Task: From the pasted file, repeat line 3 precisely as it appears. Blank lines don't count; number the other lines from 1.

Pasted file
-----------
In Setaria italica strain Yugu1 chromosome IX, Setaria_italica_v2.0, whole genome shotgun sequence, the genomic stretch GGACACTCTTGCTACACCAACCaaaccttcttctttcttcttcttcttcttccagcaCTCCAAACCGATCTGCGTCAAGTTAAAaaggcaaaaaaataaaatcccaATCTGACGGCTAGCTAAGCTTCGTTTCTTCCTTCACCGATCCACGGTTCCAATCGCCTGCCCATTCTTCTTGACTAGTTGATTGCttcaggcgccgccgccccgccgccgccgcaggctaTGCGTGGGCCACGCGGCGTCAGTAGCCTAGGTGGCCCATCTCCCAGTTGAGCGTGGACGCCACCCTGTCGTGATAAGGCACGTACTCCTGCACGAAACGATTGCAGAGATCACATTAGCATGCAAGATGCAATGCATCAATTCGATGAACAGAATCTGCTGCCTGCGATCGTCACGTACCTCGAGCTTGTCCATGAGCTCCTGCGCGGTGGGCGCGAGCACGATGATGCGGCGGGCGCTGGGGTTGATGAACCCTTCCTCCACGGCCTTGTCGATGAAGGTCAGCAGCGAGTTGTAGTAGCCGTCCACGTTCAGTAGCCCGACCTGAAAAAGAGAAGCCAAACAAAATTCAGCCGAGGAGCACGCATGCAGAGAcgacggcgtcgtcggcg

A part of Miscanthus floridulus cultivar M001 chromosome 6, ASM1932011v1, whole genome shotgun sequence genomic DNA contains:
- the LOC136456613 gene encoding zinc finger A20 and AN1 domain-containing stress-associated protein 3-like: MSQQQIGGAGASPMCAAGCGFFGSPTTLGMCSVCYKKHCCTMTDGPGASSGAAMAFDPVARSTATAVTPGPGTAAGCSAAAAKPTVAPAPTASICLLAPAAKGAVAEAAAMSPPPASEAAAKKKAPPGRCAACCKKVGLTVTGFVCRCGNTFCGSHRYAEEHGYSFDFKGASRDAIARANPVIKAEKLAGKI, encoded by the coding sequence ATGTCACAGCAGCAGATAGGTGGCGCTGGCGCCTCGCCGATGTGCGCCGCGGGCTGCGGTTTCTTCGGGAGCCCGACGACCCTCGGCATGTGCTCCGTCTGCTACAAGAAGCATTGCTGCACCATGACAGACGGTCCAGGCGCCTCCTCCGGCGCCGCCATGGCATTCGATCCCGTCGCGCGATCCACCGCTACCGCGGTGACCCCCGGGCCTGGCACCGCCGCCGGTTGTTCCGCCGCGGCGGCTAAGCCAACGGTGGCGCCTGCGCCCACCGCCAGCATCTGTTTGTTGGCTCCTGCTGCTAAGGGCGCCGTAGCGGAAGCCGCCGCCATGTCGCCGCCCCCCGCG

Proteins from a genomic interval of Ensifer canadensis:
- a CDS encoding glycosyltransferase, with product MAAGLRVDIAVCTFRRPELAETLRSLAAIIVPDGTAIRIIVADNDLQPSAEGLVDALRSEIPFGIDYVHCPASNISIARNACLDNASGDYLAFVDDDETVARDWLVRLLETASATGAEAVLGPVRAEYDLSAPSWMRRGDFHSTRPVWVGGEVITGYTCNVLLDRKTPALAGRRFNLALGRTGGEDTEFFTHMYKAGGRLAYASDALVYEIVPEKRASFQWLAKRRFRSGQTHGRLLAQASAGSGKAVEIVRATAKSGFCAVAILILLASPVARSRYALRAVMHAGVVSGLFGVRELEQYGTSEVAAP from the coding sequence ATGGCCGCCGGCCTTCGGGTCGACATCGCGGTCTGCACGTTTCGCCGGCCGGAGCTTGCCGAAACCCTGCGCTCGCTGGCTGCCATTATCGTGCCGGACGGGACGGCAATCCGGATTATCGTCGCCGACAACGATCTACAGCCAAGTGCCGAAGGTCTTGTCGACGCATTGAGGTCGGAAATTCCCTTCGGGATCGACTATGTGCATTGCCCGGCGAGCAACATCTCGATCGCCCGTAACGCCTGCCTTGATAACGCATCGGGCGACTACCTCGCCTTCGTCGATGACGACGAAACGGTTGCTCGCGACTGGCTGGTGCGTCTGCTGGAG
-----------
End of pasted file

- the LOC136456613 gene encoding zinc finger A20 and AN1 domain-containing stress-associated protein 3-like: MSQQQIGGAGASPMCAAGCGFFGSPTTLGMCSVCYKKHCCTMTDGPGASSGAAMAFDPVARSTATAVTPGPGTAAGCSAAAAKPTVAPAPTASICLLAPAAKGAVAEAAAMSPPPASEAAAKKKAPPGRCAACCKKVGLTVTGFVCRCGNTFCGSHRYAEEHGYSFDFKGASRDAIARANPVIKAEKLAGKI, encoded by the coding sequence ATGTCACAGCAGCAGATAGGTGGCGCTGGCGCCTCGCCGATGTGCGCCGCGGGCTGCGGTTTCTTCGGGAGCCCGACGACCCTCGGCATGTGCTCCGTCTGCTACAAGAAGCATTGCTGCACCATGACAGACGGTCCAGGCGCCTCCTCCGGCGCCGCCATGGCATTCGATCCCGTCGCGCGATCCACCGCTACCGCGGTGACCCCCGGGCCTGGCACCGCCGCCGGTTGTTCCGCCGCGGCGGCTAAGCCAACGGTGGCGCCTGCGCCCACCGCCAGCATCTGTTTGTTGGCTCCTGCTGCTAAGGGCGCCGTAGCGGAAGCCGCCGCCATGTCGCCGCCCCCCGCG